Tuesday, October 30, 2007

The Peasants Really are Increasingly Revolting

I've noted unrest in China and wondered if this was significant or just part of the normal fabric of Chinese society.

Strategypage writes that the unrest is rising and that the communist party leadership is worried:

The number of major demonstrations or riots per million people per week, is moving from one to two. Many of these outbursts are the result of corruption among local officials, including the police. This misbehavior also makes it increasingly difficult to collect taxes. Forcing the issue with corrupt provincial officials risks resistance, which could escalate into rebellion. The problem is particularly acute in western and central China, where half the population lives. This is the poorest half, misruled by the most corrupt officials. One reason for upgrading the military is to make it possible to attack rebellious factions while using a minimum number of troops. China has a long history of troops changing sides when ordered to attack their own people. Didn't happen all that often, but the Internet and all those cell phones have changed things. People are more connected to each other. This information access has made Chinese people more aware of the rest of the world, how it operates, and how China ranks.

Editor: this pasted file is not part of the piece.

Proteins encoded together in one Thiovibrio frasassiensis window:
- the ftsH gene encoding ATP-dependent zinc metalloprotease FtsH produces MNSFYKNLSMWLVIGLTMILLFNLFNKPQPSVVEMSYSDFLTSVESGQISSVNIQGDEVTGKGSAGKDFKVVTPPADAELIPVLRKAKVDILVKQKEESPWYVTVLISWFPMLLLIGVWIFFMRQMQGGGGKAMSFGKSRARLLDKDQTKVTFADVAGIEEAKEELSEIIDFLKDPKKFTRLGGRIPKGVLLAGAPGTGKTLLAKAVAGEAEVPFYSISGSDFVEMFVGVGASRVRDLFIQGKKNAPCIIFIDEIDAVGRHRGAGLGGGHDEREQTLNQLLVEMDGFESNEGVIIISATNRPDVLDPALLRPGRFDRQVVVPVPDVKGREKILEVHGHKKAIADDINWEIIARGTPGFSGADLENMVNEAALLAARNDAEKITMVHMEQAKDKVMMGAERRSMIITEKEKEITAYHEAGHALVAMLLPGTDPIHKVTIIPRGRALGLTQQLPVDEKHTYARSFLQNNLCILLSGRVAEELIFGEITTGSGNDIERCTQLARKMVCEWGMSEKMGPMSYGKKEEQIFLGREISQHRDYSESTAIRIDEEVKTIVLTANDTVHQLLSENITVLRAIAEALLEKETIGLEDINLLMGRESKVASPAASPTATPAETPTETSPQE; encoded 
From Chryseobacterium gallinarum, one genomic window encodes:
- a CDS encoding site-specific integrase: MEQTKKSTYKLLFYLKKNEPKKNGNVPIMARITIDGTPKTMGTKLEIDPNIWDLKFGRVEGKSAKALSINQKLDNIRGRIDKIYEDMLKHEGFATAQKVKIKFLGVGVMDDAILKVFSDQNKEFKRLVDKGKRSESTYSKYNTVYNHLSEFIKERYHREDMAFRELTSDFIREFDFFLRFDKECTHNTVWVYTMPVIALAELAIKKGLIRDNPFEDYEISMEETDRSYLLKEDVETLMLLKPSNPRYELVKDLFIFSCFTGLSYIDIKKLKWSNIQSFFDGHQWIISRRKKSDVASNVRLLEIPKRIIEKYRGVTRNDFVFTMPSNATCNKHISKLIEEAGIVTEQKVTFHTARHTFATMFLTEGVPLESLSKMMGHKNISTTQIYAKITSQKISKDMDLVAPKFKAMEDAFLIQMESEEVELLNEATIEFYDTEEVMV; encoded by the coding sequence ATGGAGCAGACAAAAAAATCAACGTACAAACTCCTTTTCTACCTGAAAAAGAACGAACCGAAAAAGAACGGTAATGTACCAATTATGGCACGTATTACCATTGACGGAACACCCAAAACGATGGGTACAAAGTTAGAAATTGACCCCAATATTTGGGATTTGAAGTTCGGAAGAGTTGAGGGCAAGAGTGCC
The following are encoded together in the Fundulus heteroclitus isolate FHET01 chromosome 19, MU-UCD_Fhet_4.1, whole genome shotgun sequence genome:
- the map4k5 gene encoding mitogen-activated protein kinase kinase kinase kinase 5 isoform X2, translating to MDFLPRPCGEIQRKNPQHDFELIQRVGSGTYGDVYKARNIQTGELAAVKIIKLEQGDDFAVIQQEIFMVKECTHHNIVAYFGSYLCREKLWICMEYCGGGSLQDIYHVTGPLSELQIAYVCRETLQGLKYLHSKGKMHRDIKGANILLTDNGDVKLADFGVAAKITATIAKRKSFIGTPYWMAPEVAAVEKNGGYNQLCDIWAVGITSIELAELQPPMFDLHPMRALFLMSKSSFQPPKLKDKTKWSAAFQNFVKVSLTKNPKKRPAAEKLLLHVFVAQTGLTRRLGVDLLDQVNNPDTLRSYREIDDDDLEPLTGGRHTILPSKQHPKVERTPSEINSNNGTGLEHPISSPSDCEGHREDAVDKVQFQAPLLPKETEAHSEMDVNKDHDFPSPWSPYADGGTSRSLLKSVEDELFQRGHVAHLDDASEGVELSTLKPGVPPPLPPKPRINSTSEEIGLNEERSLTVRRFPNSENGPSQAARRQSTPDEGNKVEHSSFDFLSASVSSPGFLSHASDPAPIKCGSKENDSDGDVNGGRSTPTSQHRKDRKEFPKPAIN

If we had 300 major riots or demonstrations every week targeting our national government, I think we'd be nervous about our stability.

Of course, one danger is that the Chinese will try to divert attention with a nice war against Taiwan that whips up xenophobic nationalism to replace waning socialist solidarity. Not that this strategy couldn't backfire if the invasion fails, but when the peasants are revolting and you aren't sure if the PLA will shoot at the people, sending the military to take Taiwan may seem the safer bet.